If you are accused of taking property from someone without their consent, you need a Mercer County unlawful taking defense lawyer who can fight for your rights. Contact the Law Office of Douglas Herring today to learn more about these charges and how our firm can help you fight them.
Mercer County Unlawful Taking Defense Lawyer | On Your Side
There is nothing more damaging to a person than having a criminal record. As a criminal defense firm, our job is to shield you and protect your rights. With a Mercer County criminal defense lawyer on your side, you stand a far greater chance of maintaining your freedom and staying out of jail.
What is Unlawful Taking?
In New Jersey, the most common charge for theft is called Theft by Unlawful Taking and it is defined in New Jersey Statute 2C:20-3. This is an all-encompassing crime that says a person is guilty of theft if the person unlawfully takes or controls property of another with the purpose to keep the property. Depending on the circumstances, a person could be charged with additional forms of theft, including Theft by Deception – N.J.S.A. 2C:20-4, Receiving Stolen Property – N.J.S.A. 2C:20-7, Burglary – N.J.S.A. 2C:18-2.
This is the most common type of theft charge in New Jersey because the taking of someone’s movable property without their permission covers almost all items that can be stolen. “Property” simply refers to anything of value, including personal property, vehicles, animals, financial instruments, information, and computer software. “Movable property” means property that can be physically moved from one place to another.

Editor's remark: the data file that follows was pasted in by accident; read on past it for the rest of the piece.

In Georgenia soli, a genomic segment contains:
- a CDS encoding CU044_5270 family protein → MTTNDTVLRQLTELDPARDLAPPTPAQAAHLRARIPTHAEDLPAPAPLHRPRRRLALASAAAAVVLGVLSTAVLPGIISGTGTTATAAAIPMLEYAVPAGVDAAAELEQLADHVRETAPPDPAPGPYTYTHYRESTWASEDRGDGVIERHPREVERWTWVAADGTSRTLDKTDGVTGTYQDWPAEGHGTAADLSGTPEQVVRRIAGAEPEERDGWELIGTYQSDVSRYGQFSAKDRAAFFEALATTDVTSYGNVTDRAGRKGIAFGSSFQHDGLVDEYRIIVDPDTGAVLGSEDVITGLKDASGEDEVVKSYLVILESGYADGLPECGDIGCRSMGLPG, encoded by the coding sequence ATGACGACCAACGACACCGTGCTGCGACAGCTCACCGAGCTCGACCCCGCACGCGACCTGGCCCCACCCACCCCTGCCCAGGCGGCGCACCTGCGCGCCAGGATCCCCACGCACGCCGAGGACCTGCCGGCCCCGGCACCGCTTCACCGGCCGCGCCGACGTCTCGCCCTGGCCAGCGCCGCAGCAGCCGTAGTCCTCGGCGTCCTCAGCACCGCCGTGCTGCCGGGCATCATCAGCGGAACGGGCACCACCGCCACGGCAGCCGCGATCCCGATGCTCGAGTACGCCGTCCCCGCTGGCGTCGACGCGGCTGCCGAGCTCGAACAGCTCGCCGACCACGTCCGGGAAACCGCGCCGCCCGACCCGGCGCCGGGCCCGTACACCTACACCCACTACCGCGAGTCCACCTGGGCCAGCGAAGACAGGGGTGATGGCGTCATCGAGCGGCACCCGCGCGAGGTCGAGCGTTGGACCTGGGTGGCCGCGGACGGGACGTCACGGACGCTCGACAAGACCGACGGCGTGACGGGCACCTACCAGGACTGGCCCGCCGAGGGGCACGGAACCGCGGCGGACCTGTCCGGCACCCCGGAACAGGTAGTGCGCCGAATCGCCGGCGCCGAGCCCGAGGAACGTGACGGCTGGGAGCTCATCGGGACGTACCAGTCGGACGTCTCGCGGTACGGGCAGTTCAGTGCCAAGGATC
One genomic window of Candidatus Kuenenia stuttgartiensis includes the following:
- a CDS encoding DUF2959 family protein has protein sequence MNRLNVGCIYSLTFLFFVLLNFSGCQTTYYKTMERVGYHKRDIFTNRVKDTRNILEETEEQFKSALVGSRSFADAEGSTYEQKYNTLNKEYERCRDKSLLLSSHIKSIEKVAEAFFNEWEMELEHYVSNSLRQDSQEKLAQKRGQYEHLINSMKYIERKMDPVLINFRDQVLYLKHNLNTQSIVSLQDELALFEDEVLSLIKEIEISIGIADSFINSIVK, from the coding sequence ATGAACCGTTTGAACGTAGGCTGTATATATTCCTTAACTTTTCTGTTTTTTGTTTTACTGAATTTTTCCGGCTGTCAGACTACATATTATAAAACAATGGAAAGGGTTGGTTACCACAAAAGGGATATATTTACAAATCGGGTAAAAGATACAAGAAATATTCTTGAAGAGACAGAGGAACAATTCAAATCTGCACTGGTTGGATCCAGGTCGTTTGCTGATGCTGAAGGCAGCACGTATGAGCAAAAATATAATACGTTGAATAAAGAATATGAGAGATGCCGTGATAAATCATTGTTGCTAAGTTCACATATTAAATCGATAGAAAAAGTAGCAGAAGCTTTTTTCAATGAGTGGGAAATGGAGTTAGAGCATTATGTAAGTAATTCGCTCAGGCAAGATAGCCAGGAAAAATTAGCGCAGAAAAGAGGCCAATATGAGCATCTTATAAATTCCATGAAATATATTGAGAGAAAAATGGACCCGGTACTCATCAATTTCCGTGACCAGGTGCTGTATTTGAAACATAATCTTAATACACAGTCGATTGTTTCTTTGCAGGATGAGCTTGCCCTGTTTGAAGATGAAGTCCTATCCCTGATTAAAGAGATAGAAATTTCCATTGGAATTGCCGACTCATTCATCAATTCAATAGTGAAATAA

The final element of theft by unlawful taking is the requirement that the property was taken with the intent to deprive the other person of their property. This would mean that you must have planned to keep the property of another permanently or must have planned to get rid of the property so as to make it unlikely that the owner will recover it. For example, a person who steals a piece of jewelry and sells it to a pawn shop with no plan to reclaim the property would have committed Theft by Unlawful Taking.
In order for the prosecution to convict you of Theft by Unlawful Taking, they must prove the following elements:
- That you knowingly took movable property;
- That the movable property belonged to someone else;
- That your purpose was to deprive the other person of their property.
Contact Us Today!
The bottom line is that if you’ve been charged with an act of unlawful taking, it is paramount that you speak with a competent Mercer County unlawful taking defense lawyer as soon as you can. Contact the Law Office of Douglas Herring to schedule your free consultation with our legal team.